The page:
“It could have been any other security or intelligence agency. Intelligence operations are on the need to know basis and you may be the general officer but not part of the process.” It is now generally agreed that Kalafatis was killed as a result of a joint operation between the Directorate of Intelligence and Security as well as the Military Intelligence wing of the BDF.

The matter rubs Galebotswe the wrong way, as he believes the media and the public wrongly blamed the BDF.

“The media was clubbing everybody, but hard-core intelligence operations are on a need-to-know basis. I was not privy to the Kalafatis operation and I also saw it in the media.” In general, Galebotswe is not easily ruffled by criticism. GG, as he is known to the many who have befriended him during his 32 years in the military, first joined the army on May 17, 1984 as an officer cadet. “Like many young boys in our days, we would debate on what careers we intended to venture into upon completion of secondary school.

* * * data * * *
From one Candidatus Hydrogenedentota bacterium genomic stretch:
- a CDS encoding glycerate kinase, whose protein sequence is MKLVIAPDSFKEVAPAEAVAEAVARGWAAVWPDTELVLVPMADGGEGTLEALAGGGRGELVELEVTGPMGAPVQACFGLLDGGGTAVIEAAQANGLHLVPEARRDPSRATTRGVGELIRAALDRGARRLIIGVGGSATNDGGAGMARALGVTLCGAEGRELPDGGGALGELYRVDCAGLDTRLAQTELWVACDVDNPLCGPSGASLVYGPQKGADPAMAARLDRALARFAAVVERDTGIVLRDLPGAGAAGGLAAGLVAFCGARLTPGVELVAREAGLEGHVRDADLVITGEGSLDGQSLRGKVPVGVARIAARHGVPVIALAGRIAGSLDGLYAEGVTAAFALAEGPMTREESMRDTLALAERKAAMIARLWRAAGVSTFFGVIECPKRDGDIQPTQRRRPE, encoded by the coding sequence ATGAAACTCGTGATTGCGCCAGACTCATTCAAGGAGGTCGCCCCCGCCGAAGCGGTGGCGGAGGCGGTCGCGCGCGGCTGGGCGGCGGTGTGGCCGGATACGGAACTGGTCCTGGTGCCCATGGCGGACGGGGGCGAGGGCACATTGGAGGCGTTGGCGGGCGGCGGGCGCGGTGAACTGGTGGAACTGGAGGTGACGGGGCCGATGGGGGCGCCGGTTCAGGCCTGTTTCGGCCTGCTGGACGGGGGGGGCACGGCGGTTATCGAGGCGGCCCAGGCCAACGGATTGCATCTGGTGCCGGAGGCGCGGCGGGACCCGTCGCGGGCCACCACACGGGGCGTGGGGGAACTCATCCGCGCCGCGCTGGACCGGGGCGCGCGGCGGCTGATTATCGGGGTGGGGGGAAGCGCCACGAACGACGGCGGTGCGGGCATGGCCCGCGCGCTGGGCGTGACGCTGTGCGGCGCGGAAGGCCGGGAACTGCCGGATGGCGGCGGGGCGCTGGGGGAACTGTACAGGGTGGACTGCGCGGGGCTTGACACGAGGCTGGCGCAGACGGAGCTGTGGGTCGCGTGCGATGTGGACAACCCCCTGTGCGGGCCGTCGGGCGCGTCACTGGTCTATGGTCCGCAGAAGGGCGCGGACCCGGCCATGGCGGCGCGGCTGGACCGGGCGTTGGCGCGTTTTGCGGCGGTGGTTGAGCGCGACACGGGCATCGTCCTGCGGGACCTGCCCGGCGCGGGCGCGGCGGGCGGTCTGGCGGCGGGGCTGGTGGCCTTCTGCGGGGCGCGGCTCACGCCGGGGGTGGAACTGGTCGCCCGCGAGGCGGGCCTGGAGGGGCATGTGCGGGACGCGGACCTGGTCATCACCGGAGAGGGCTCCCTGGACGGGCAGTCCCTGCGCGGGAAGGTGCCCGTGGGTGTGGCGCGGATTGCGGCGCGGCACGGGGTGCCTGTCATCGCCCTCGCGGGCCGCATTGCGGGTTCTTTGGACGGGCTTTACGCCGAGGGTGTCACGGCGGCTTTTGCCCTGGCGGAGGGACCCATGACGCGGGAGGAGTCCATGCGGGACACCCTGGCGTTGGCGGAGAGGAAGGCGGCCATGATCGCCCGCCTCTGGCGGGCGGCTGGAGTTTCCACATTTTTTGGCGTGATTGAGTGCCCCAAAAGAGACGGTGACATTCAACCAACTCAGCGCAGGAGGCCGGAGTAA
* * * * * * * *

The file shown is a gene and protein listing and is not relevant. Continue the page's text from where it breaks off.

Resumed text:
“Queuing up at Mogoditshane barracks was a simple walk to go and look for job. We joined the force because we wanted jobs, and here I am retired with pride, though I had no idea that

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I would one day become the commander,” he says.  Galebotswe enrolled for his first recruitment training at Force Training Establishment, Sir Seretse Khama Barracks in Mogoditshane.

In December 1984, he attended a standard training course at the Royal Military Academy in the United Kingdom and in September 1986, proceeded for Special Forces training, a move that would change his military background for the better.

GG became part of an elite team of commandos in the BDF and rose through the ranks, to become a troop leader of the commando unit. He subsequently became commanding officer between 1995 and 2000.

“This is a unit where team spirit is essential, and with the trust I gained from my mates and principals, my leadership abilities were testament, to my then and current professional sphere,” Lt Gen Galebotswe says. 

In 1998, then occupying the rank of Lieutenant Colonel, Galebotswe’s leadership capabilities were further tested.

He was assigned to lead a battalion contingent during Operation BOLEAS that was conducted by Botswana and South Africa, under SADC, as a military intervention in Lesotho crisis.